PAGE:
Appeal, No. 175, Jan. T., 1949, from decree of Court of Common Pleas No. 4 of Philadelphia County, June T., 1948, No. 6274, in case of Louis Siskin v. Irving Cohen et al. Decree affirmed.
Albert S. Oliensis, with him Herman M. Modell for appellants.
Earl G. Harrison, with him Abraham J. Levinson and Schnader, Harrison, Segal & Lewis, for appellee.
Before Maxey, C.j., Drew, Linn, Stern, Patterson, Stearne and Jones, JJ.
OPINION BY MR. JUSTICE DREW
Louis Siskin, plaintiff, entered into a contract to purchase a taproom business from Irving and Jack Cohen, defendants. Plaintiff, having learned after the transaction was completed that defendants had grossly imposed upon him by fraudulently misrepresenting the amount of receipts and net profits of the business, filed this bill in equity to rescind the contract. The learned court below entered a decree granting plaintiff the relief prayed for and defendants now appeal. In bringing this appeal, defendants do not dispute the finding of fraud but contend that plaintiff did not act to rescind within a reasonable time and also did not rely on the misrepresentations.
Early in 1948 defendants decided to sell their liquor license and taproom business located at 8400 Tinicum Avenue in the City of Philadelphia. Accordingly they engaged Berman & Co., business brokers, to act as their agent, telling Berman that the business grossed weekly between $1300 and $1400 with a net profit of $450 to $500, and Berman & Co. so advertised in the Philadelphia Inquirer on March 21, 1948 and April 25, 1948. These advertisements caused plaintiff to make inquiries regarding the taproom and during the months of April and May, plaintiff, accompanied by his son, visited the taproom on several occasions. During these visits defendants repeatedly stated that the business was grossing between $1300 and $1400 a week and that the net profits were "$500 and over". Those statements appeared to be substantiated by the large volume of trade being handled while plaintiff was present. As a result
of defendants' statements and plaintiff's observations an agreement of sale was entered into for $26,000, $4000 of which was to be paid by a judgment note payable in sixty days. The sale was consummated on June 28, 1948, and, on that date, plaintiff took possession.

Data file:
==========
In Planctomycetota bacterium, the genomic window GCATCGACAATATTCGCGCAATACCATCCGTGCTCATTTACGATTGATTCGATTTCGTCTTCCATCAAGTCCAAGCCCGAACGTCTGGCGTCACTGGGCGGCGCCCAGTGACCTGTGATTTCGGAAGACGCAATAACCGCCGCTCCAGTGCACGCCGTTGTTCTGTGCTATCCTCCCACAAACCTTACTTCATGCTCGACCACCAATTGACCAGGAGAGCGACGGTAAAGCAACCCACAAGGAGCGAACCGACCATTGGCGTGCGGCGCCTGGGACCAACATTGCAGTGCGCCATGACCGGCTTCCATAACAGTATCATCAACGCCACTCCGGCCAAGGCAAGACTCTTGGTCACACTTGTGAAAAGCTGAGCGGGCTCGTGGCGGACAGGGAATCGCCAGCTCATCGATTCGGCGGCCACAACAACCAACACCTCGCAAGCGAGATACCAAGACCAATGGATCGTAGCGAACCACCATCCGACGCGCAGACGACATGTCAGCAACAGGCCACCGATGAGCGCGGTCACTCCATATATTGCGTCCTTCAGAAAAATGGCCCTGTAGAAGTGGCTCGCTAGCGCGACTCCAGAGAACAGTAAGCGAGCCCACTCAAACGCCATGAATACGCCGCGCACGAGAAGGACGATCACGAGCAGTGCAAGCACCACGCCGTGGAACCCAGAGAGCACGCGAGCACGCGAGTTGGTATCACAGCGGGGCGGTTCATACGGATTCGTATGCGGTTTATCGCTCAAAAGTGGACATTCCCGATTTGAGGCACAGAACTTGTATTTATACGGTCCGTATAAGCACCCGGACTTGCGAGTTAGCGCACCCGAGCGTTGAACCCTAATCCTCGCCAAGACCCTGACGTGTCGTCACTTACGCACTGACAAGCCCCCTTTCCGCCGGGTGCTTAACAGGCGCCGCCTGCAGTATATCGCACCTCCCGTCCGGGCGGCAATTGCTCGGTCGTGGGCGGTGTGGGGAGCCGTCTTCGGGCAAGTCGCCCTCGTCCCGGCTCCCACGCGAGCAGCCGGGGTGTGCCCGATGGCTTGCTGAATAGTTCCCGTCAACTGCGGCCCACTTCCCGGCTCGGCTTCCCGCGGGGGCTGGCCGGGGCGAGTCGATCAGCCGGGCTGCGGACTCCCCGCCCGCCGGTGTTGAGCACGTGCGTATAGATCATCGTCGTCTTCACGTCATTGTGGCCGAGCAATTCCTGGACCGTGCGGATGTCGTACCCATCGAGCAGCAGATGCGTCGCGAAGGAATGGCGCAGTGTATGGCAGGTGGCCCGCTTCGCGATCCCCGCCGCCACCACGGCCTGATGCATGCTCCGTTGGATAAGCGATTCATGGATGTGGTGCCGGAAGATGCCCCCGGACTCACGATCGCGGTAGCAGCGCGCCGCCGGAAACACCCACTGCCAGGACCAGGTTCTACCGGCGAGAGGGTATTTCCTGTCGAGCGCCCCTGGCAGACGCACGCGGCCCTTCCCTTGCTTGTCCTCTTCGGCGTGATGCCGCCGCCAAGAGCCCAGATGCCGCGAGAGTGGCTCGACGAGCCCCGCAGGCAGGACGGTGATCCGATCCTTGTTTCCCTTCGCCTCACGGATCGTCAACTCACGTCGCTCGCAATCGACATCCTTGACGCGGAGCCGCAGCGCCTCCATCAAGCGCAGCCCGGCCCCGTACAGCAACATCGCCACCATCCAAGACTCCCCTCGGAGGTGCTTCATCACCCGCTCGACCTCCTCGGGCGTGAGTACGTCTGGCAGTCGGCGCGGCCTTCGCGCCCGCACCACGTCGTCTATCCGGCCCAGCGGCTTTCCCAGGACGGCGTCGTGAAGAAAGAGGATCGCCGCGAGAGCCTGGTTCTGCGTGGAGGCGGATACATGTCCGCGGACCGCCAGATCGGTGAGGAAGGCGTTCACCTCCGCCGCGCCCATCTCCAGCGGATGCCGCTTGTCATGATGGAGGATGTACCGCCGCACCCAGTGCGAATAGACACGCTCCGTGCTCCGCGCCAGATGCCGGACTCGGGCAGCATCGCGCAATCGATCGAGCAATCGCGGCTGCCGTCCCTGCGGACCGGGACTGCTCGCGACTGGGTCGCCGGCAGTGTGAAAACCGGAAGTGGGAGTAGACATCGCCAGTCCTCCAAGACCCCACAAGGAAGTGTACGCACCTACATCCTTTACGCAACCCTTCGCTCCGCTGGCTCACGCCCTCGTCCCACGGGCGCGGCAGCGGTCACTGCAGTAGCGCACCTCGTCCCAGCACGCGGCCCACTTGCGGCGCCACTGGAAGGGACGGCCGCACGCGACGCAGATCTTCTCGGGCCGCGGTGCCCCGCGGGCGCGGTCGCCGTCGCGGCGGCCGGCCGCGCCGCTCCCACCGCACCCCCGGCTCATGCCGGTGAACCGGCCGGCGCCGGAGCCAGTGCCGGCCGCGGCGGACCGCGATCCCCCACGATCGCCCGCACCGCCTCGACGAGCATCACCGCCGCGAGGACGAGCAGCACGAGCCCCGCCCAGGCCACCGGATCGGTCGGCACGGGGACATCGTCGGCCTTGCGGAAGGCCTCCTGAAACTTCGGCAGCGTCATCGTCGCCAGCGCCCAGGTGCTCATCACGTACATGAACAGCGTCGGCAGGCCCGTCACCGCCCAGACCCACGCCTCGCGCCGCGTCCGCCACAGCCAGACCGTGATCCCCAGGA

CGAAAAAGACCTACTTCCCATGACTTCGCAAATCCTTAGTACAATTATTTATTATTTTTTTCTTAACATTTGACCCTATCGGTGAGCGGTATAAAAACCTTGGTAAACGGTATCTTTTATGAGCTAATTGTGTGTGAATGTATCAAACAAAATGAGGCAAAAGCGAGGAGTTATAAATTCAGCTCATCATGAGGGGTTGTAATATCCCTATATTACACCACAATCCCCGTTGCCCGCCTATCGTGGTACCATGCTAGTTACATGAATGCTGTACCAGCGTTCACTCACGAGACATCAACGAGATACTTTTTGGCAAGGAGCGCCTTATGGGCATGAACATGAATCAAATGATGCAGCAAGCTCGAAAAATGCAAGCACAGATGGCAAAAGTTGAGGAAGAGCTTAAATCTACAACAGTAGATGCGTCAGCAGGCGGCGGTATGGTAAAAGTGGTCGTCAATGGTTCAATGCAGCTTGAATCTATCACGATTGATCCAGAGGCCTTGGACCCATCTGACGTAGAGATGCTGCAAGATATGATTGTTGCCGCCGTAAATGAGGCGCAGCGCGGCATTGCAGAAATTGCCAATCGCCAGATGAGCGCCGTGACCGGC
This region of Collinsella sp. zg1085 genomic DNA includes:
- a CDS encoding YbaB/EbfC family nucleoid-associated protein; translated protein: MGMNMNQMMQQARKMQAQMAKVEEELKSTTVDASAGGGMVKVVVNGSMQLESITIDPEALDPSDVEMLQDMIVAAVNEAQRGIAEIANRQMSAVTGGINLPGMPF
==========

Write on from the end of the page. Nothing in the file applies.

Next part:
Because he was not familiar with the business of operating a taproom, defendants agreed to remain with plaintiff for two weeks to teach him the business. During that time neither gross receipts nor net profits were as high as defendants had represented, but plaintiff, upon questioning defendants, was temporarily satisfied with their explanation that the business was subject to some fluctuation. However, in the following weeks, the income remained low, the gross receipts averaging approximately $850 and the net profit $185. Plaintiff, having grown very suspicious that this was more than mere fluctuation, started an investigation by questioning the beer distributor and the liquor wholesaler with whom defendants had dealt. From them he learned that defendants could not have grossed more than $850 a week nor could they have shown a net profit of over $350 a week. Upon other inquiry it was revealed to plaintiff that, in order to make it appear a thriving business was being done, defendants had given customers money to spend in the taproom whenever he, plaintiff, was present to inspect it prior to buying. When all of these facts became known to plaintiff, he filed this bill in equity to rescind the contract and the learned chancellor, after making these findings, decreed recission.
The bill was filed on August 30, 1948, two months after the sale was completed. Defendants argue that in waiting that length of time, plaintiff failed to act promptly and thereby lost the right to rescind. It is true, as defendants contend, that The Sales Act of May 19, 1915, P.L. 543, governs the sale ...